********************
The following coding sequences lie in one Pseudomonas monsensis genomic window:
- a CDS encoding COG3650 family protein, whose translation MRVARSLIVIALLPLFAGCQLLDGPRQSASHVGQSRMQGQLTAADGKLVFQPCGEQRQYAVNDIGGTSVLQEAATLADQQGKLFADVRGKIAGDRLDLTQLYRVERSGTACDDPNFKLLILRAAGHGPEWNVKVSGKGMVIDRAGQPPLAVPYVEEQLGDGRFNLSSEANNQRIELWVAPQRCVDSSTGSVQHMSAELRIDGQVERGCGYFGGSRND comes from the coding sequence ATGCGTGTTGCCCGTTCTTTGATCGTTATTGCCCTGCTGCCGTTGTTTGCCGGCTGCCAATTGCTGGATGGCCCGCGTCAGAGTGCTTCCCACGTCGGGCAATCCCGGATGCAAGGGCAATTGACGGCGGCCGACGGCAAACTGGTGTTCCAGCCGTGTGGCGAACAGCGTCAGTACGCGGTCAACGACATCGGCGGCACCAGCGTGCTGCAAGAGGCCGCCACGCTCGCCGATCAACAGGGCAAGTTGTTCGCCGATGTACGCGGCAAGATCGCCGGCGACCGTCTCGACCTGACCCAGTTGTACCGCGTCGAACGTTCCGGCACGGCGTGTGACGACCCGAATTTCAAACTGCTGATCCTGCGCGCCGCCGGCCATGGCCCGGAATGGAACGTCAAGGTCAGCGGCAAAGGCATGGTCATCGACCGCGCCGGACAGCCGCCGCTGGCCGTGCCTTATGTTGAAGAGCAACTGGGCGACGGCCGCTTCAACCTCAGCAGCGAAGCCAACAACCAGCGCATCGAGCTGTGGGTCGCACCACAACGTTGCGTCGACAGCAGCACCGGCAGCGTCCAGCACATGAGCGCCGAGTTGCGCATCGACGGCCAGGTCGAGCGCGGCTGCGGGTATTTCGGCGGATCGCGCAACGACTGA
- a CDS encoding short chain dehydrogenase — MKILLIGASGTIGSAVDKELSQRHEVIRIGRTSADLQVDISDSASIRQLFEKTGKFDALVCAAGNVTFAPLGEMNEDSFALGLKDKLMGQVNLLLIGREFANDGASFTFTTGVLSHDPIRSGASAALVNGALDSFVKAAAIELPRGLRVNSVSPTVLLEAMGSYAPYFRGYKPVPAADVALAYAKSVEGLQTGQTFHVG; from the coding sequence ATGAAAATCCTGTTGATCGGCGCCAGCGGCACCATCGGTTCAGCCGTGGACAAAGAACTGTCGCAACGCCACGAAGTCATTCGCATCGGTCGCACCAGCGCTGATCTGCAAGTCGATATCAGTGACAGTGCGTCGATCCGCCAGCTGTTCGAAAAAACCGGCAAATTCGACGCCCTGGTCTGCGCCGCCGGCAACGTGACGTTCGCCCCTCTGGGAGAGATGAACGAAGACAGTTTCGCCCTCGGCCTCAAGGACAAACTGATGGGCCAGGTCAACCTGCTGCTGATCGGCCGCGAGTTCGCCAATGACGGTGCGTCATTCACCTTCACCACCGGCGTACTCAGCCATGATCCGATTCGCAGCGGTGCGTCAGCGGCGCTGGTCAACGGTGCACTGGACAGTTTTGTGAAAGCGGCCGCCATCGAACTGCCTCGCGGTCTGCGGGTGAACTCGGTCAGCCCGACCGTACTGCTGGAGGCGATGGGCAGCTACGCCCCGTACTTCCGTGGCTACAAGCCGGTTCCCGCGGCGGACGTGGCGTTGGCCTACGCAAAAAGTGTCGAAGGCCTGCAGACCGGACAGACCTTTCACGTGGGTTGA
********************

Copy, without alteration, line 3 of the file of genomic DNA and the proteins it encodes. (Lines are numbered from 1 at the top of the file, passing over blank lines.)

- a CDS encoding short chain dehydrogenase — MKILLIGASGTIGSAVDKELSQRHEVIRIGRTSADLQVDISDSASIRQLFEKTGKFDALVCAAGNVTFAPLGEMNEDSFALGLKDKLMGQVNLLLIGREFANDGASFTFTTGVLSHDPIRSGASAALVNGALDSFVKAAAIELPRGLRVNSVSPTVLLEAMGSYAPYFRGYKPVPAADVALAYAKSVEGLQTGQTFHVG; from the coding sequence ATGAAAATCCTGTTGATCGGCGCCAGCGGCACCATCGGTTCAGCCGTGGACAAAGAACTGTCGCAACGCCACGAAGTCATTCGCATCGGTCGCACCAGCGCTGATCTGCAAGTCGATATCAGTGACAGTGCGTCGATCCGCCAGCTGTTCGAAAAAACCGGCAAATTCGACGCCCTGGTCTGCGCCGCCGGCAACGTGACGTTCGCCCCTCTGGGAGAGATGAACGAAGACAGTTTCGCCCTCGGCCTCAAGGACAAACTGATGGGCCAGGTCAACCTGCTGCTGATCGGCCGCGAGTTCGCCAATGACGGTGCGTCATTCACCTTCACCACCGGCGTACTCAGCCATGATCCGATTCGCAGCGGTGCGTCAGCGGCGCTGGTCAACGGTGCACTGGACAGTTTTGTGAAAGCGGCCGCCATCGAACTGCCTCGCGGTCTGCGGGTGAACTCGGTCAGCCCGACCGTACTGCTGGAGGCGATGGGCAGCTACGCCCCGTACTTCCGTGGCTACAAGCCGGTTCCCGCGGCGGACGTGGCGTTGGCCTACGCAAAAAGTGTCGAAGGCCTGCAGACCGGACAGACCTTTCACGTGGGTTGA